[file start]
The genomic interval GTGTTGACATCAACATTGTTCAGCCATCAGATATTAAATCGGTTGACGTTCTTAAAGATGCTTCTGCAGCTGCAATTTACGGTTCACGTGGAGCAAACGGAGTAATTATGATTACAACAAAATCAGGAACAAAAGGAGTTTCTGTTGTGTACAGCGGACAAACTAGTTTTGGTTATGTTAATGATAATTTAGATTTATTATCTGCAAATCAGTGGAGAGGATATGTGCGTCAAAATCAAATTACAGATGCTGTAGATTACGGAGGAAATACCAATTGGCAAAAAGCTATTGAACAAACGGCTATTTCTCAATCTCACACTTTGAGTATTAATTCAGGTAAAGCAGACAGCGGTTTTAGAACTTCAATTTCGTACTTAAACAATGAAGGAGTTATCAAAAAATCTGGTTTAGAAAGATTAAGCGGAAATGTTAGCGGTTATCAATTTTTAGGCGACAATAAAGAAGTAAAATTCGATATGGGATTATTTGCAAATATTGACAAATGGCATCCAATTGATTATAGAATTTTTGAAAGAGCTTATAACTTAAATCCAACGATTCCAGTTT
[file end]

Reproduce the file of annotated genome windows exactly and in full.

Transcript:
The genomic interval GTGTTGACATCAACATTGTTCAGCCATCAGATATTAAATCGGTTGACGTTCTTAAAGATGCTTCTGCAGCTGCAATTTACGGTTCACGTGGAGCAAACGGAGTAATTATGATTACAACAAAATCAGGAACAAAAGGAGTTTCTGTTGTGTACAGCGGACAAACTAGTTTTGGTTATGTTAATGATAATTTAGATTTATTATCTGCAAATCAGTGGAGAGGATATGTGCGTCAAAATCAAATTACAGATGCTGTAGATTACGGAGGAAATACCAATTGGCAAAAAGCTATTGAACAAACGGCTATTTCTCAATCTCACACTTTGAGTATTAATTCAGGTAAAGCAGACAGCGGTTTTAGAACTTCAATTTCGTACTTAAACAATGAAGGAGTTATCAAAAAATCTGGTTTAGAAAGATTAAGCGGAAATGTTAGCGGTTATCAATTTTTAGGCGACAATAAAGAAGTAAAATTCGATATGGGATTATTTGCAAATATTGACAAATGGCATCCAATTGATTATAGAATTTTTGAAAGAGCTTATAACTTAAATCCAACGATTCCAGTTT